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Japan invests in service industry, reshaping its legendary hospitality

16 Comments
By Stanley White

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companies simply cannot hire enough workers.

BS. If they pay enough, people will come.

9 ( +10 / -1 )

stirring fears that self-checkout systems and software will take the human touch out of omotenashi, the country's vaunted commitment to hospitality.

You mean the women who mumble irashaimase without looking up at you from what you are doing in the conbinis or the other people who suck their teeth and say moshiwakegozaimasen when they can't be bothered to try and help you? That omotenashi? Thank you but I'll have nashi of that omotenashi.

3 ( +5 / -2 )

without looking up at you from what THEY are doing

6 ( +6 / -0 )

I've started using the "self regi" at my local FamilyMart.

Best service I have ever received.

5 ( +5 / -0 )

it embodies intense personal interaction with customers, an extreme willingness to respond to even the slightest request,

As recently reported, omotenashi in Tokyo assumes not very many disabled people will want to stay in the city's hotels and if they do, they will come with helpers. I doubt "even the slightest requests" of vegetarians go down very well most of the time. "Interaction" does not come into it.

Omotenashi is a very nice way of serving up what someone thinks you'll want. I'm a complete Japanophile, so it works for me, but it is arrogant and foolish to assume that that approach works for everyone.

2 ( +2 / -0 )

Most commonly, it embodies intense personal interaction with customers, an extreme willingness to respond to even the slightest request, to speak only the most polite Japanese, and to bow frequently.

Indeed, and that response to any non-standard request will be "moshiwakegozaimasen" with the bow, killing 3 birds with one stone!

4 ( +4 / -0 )

stirring fears that self-checkout systems and software will take the human touch out of omotenashi, the country's vaunted commitment to hospitality.

This is just replacing robots with more robots. When the "human" robots provide me a service that is not already on their script or menu, the I'll call that good hospitality.

4 ( +4 / -0 )

*then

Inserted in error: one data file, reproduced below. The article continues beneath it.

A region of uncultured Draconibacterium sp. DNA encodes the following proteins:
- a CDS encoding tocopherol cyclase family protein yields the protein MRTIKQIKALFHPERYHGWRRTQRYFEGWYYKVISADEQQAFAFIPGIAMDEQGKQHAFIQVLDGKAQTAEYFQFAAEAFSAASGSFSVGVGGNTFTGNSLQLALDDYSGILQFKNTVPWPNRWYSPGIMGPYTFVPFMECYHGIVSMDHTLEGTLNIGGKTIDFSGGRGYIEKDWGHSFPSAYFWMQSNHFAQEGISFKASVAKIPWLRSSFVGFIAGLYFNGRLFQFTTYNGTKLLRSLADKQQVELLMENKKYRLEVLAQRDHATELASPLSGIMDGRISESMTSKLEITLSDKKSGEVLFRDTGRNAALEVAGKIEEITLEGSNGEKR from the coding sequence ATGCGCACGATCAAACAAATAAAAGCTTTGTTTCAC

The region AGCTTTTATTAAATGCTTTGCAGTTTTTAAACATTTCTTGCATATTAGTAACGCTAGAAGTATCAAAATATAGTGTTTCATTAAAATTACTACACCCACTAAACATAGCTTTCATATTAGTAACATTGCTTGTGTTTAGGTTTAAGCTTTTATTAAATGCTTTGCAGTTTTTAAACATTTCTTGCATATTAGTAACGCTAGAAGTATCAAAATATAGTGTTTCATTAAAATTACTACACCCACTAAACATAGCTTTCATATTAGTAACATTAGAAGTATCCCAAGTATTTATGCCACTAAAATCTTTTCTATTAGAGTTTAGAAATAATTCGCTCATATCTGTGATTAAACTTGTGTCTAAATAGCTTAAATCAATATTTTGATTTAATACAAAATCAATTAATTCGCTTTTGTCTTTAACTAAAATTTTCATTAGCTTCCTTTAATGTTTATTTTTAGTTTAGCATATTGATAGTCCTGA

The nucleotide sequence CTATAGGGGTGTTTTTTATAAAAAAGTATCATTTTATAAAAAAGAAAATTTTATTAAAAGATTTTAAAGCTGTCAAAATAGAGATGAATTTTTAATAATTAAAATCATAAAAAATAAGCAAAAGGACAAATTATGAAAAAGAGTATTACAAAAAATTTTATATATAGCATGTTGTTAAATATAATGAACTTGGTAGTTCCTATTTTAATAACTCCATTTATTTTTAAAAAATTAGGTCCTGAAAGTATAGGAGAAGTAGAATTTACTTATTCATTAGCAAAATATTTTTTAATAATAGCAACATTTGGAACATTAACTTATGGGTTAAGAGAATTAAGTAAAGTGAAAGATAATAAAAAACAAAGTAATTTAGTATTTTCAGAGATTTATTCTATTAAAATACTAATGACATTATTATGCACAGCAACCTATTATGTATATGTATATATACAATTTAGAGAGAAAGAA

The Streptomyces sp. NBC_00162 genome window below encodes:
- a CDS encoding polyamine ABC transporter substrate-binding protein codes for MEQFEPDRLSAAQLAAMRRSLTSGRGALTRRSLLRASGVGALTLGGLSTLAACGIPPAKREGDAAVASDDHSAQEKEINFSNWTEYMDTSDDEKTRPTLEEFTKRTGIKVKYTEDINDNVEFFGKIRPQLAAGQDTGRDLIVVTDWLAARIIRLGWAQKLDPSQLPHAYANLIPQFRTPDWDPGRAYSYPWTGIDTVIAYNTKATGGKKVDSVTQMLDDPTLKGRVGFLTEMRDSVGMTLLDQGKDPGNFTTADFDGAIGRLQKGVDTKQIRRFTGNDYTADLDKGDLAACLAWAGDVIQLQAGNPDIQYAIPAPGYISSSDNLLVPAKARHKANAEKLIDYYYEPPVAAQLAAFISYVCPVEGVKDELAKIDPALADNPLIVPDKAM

2 ( +2 / -0 )

Japan has the best,Customer service in the world as far as I'm concerned. I've been all over North America and many countries in Europe. I haven't see anything that comes close to Japan when it comes to customer service.

-5 ( +3 / -8 )

Ok you naysayers what country has better customer service than Japan??

-1 ( +2 / -3 )

Japan has consistently good service. It's easy to get used to and forget how good it is. Yes, I've recieved much better service elsewhere on specific occasions (often by employees doing what they were not supposed to do), but it was memorable precisely because it was so unexpected.

2 ( +3 / -1 )

Japan has the best overall service of any of the 40+ countries I've been to. It also for me holds the title of the best service I've received at any establishment ever, at a particular ryokan/onsen in Kamikochi in Nagano.

Sometimes the service can be a bit frustrating, if you go off manual, and in other countries you'll sometimes get warmer friendly interactions. But as far as quality of service goes, Japan wins.

1 ( +4 / -3 )

Ok you naysayers what country has better customer service than Japan??

Countries as a whole, can't say. Varies from place to place. I found customer service poor in some parts of the US and excellent in others. The same in France, Ireland, Cyprus, Indonesia and any number of other places I could name.

Iceland was pretty good, apart from the legendary Blue Lagoon. I'll put that down to oversubscribers on the day.

But overall, over the years, I'd say Japan wins hands down.

2 ( +3 / -1 )

I'm with those who praise Japanese service standards. It's so rare to get poor service you remember those that don't give it to you - that accommodation service guy in Takayama, that clothing shop woman in Kawagoe. Those I remember.

Sacrifice your No.1 rating in customer satisfaction? Not the way to go, Japan.

1 ( +1 / -0 )

Matsuya Foods Holdings Co is remodelling some of its beef bowl restaurants to self-service. Customers pick up their food from a counter, pour their own tea and clear their own trays, meaning less interaction with staff.

I'm fine with this. When I go to Matsuya/Yoshinoya/Tendon etc., I'm not worried about the customer experience. My goal is to get quick food cheaply, and this might even speed things up a bit without having to wait for staff.

At Takashimaya Co's Nihonbashi department store in central Tokyo, veteran concierge Masanori Shikita, 71, scowled when asked whether omotenashi would lose its human touch.

Of course, the very top echelon of consumers will always be taken care of. They need not worry. For the rest of us, looks like we'd better start getting used to AI and robots.

0 ( +0 / -0 )

Service from those living robots that cant or wont go off script in Japan - I was in Taiwan this year they had great service and there was a person behind the service.

0 ( +0 / -0 )

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